“It Seems like it’s Helping”: Complementary and Alternative Medicine Use among Breast Cancer Patients at a South African Breast Clinic





breast cancer, structural violence, complementary and alternative medicine, qualitative, South Africa


The use of complementary and alternative medicine in the treatment of breast cancer is widely documented in low- and middle-income countries. However, there are limited data on the use of complementary and alternative medicine among breast cancer patients in South Africa. In this study, we examined the use of complementary medicine among a small sample of women attending a breast cancer clinic in a public health hospital in the Western Cape, South Africa; a context in which structural violence is rife. A convenience sample of 17 women participated in semi-structured interviews. We used an interpretative phenomenological analysis approach. We found that breast cancer patients’ use of complementary and alternative medicine was motivated by (1) pragmatic reasons related to health system delays in obtaining biopsy results, confirmation of diagnosis and between diagnosis and start of treatment, (2) psychological benefits, namely, enhancing holistic well-being and fostering a sense of hope and agency despite the physical disease, and (3) sociocultural influences. Such information was based on folk knowledge and cultural beliefs. Patient-centred care in this context may be enhanced by collaboration between biomedical and practitioners who provide complementary and alternative medicine to support transparency in patient treatment options, negotiate the various domains of patient care (physical, psychological, sociocultural) and contribute to earlier detection, diagnosis and better treatment outcomes. In addition, further research on the systemic complexities of structural violence and the way in which it shapes the illness experiences of women is necessary.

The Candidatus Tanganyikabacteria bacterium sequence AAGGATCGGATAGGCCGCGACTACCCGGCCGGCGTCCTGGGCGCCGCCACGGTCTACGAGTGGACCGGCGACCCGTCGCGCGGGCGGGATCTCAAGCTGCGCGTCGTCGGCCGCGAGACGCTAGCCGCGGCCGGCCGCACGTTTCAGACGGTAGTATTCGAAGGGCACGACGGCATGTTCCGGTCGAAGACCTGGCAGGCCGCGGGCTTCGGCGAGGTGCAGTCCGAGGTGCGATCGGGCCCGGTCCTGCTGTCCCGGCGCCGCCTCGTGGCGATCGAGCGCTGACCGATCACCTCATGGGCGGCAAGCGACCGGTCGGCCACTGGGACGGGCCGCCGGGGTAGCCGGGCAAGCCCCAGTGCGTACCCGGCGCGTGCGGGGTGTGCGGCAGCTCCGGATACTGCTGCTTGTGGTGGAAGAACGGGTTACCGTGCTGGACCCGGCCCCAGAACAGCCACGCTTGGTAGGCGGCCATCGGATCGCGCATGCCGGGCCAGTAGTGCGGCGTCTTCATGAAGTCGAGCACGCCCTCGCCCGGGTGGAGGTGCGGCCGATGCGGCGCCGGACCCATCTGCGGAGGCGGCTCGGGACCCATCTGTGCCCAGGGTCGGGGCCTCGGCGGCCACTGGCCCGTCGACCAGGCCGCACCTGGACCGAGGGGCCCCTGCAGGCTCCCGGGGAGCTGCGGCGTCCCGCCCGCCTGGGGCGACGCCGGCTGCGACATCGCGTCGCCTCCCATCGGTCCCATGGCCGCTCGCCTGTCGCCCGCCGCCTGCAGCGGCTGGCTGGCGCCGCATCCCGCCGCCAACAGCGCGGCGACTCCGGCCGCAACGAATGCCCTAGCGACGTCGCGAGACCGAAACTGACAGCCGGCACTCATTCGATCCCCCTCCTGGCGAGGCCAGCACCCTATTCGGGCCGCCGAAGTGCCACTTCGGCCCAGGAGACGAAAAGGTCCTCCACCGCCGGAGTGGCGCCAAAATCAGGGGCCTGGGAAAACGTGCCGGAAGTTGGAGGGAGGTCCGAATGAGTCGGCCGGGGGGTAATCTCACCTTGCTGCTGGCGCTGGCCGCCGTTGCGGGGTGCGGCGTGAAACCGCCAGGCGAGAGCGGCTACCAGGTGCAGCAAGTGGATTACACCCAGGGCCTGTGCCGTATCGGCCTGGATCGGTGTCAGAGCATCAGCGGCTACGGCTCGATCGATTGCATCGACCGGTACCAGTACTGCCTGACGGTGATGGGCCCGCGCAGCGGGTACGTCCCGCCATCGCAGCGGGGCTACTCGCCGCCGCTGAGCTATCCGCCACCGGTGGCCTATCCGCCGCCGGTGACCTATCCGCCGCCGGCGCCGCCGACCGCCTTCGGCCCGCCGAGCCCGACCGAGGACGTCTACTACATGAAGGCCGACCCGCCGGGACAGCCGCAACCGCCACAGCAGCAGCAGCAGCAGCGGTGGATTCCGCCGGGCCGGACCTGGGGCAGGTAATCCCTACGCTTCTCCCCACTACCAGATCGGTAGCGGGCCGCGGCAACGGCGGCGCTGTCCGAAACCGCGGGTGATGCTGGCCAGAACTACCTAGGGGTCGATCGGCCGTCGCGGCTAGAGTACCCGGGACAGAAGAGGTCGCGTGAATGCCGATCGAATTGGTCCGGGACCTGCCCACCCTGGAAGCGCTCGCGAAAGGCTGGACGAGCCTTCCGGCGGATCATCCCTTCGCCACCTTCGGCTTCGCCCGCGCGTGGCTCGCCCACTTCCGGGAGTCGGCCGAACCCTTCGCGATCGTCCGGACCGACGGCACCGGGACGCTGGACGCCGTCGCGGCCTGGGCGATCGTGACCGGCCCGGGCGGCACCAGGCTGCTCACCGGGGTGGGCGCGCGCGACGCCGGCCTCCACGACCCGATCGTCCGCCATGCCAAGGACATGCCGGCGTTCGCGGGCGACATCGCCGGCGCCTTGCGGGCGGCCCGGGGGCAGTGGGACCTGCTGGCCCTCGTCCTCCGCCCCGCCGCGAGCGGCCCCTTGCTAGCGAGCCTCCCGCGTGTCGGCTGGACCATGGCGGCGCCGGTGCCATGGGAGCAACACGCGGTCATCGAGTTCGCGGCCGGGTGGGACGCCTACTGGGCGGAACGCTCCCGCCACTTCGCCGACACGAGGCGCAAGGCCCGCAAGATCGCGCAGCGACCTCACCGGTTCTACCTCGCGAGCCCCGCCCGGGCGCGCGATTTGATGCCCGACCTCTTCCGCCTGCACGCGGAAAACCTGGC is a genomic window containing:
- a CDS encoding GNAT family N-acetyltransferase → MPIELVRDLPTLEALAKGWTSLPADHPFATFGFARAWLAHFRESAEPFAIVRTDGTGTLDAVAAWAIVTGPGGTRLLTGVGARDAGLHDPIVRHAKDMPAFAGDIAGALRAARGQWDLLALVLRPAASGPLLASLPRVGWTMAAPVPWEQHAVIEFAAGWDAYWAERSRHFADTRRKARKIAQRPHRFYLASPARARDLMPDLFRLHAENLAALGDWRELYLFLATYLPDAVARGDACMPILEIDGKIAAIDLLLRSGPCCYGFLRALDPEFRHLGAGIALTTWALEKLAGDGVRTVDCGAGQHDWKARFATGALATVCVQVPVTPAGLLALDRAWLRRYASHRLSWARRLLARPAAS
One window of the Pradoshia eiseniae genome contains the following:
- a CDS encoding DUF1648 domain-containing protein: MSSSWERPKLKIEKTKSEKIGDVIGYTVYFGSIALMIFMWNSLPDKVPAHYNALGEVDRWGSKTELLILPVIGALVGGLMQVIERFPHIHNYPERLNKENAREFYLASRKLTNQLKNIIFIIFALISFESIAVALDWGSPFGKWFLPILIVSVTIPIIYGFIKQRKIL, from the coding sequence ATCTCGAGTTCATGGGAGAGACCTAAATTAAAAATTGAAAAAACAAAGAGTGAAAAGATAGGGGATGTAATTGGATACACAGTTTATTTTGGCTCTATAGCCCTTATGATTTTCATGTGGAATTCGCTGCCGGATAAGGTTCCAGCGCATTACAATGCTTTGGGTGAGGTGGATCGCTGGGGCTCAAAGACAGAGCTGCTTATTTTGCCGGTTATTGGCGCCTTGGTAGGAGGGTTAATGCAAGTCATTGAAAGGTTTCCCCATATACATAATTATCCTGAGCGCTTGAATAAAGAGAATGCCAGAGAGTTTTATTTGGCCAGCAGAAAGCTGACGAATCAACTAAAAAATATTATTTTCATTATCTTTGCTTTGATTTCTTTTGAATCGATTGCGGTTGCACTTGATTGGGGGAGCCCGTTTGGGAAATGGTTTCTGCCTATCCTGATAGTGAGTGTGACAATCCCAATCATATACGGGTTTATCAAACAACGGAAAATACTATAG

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How to Cite

Githaiga, J., & Swartz, L. (2023). “It Seems like it’s Helping”: Complementary and Alternative Medicine Use among Breast Cancer Patients at a South African Breast Clinic. Social and Health Sciences, 21(1 and 2), 20 pages . https://doi.org/10.25159/2957-3645/12348